When Impressionist painter Will Howe Foote died in 1965 he was the last remaining member of the Old Lyme artist's colony.
He had been born in Grand Rapids, Michigan in 1874 and encouraged to pursue his obvious talents in art. He studied at the Art Institute of Chicago for three years before traveling to New York to attend the Art Students League. In 1897 he journeyed to Paris and enrolled in the Academie Julian under Benjamin Constant and Jean Paul Laurens. While in the city he exhibited twice at the Salon.
He returned to New York in 1900 and began to exhibit at the National Academy of Design. In 1901 he accompanied his uncle, noted painter William Henry Howe, to the artist's colony in Old Lyme, Connecticut. Only a year later he would make the area his permanent home. He assisted at the Old Lyme Summer School, which was a part of the Art Students League.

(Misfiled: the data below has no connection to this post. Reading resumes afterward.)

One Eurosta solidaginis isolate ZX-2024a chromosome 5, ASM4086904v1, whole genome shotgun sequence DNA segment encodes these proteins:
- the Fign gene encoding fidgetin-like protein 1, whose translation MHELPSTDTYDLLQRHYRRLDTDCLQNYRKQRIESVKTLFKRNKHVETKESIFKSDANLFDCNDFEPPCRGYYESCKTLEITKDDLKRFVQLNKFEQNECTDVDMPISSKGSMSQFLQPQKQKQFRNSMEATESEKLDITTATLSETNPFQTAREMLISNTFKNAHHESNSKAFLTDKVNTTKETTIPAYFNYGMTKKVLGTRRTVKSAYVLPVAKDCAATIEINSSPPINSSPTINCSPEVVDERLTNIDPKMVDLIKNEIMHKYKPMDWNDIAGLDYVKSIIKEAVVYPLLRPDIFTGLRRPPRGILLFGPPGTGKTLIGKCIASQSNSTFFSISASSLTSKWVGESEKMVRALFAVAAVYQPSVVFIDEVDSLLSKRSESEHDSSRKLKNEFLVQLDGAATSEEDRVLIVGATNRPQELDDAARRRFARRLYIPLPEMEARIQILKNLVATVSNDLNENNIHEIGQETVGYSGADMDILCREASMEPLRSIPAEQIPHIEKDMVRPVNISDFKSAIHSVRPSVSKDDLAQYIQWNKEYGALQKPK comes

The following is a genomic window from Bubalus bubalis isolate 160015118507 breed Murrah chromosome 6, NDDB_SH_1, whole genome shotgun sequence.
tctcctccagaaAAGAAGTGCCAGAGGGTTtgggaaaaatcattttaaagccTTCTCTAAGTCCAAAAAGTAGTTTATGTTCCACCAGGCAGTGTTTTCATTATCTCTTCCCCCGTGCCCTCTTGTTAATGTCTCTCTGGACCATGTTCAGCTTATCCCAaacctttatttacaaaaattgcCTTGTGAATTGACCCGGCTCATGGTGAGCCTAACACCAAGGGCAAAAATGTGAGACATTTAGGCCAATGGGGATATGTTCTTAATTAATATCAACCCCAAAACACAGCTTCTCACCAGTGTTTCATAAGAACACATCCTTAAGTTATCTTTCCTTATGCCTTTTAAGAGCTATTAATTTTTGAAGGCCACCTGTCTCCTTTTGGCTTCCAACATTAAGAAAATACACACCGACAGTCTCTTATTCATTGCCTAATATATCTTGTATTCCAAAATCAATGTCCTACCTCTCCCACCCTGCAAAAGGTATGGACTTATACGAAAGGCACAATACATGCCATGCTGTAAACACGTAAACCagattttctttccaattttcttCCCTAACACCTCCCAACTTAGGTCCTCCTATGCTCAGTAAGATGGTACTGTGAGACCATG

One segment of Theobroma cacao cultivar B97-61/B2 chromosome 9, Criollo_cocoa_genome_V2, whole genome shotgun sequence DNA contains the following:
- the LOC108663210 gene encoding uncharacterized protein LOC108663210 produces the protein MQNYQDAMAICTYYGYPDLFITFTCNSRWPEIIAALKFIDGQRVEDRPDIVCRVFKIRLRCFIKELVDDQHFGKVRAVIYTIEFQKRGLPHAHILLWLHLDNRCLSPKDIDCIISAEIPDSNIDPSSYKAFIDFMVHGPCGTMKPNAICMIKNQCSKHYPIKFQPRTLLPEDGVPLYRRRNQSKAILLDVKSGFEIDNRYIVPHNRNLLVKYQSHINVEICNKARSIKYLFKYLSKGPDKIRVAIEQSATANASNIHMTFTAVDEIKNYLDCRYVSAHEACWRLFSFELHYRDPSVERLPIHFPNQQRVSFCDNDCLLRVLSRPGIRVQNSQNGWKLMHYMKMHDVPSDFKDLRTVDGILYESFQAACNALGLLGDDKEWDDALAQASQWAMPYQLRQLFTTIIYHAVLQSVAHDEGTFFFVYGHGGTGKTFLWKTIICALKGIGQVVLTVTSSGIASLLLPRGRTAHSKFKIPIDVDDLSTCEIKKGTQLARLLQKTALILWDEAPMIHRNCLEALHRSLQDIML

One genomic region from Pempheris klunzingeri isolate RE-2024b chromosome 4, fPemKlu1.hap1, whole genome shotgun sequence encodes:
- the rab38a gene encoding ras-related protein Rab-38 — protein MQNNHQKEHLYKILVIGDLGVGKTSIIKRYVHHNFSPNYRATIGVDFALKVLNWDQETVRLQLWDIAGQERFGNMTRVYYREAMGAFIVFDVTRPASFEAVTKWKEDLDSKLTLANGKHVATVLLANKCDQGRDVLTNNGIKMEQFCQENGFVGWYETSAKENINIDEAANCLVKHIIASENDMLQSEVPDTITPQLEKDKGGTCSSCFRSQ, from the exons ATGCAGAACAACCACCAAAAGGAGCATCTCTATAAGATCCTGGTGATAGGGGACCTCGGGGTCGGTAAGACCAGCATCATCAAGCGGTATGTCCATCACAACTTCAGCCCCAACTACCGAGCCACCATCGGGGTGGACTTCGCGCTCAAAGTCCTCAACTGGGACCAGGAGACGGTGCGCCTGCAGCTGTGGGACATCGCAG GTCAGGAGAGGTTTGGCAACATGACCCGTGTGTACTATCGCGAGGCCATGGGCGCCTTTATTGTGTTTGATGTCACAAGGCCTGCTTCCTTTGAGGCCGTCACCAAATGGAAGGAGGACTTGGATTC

He remained a member of the colony for the rest of his life, though after his marriage, in 1907, to painter Helen Kirtland Freeman he would travel during the winter months to escape the New England chill. He painted the landscapes he viewed during his journeys, including areas of Mexico and the American Southwest, the Caribbean and Bermuda.
The interest in modern art that began during the 1920s caused the sale of Foote's work to dwindle. He never exhibited after this period, with the exception of the Lyme Art Association shows, and even destroyed many of his works, believing them to be inferior.
His work is in the collections of several important museums including the Smithsonian American Art Museum, in Washington, D.C. and the Florence Griswold Museum in Old Lyme, Connecticut.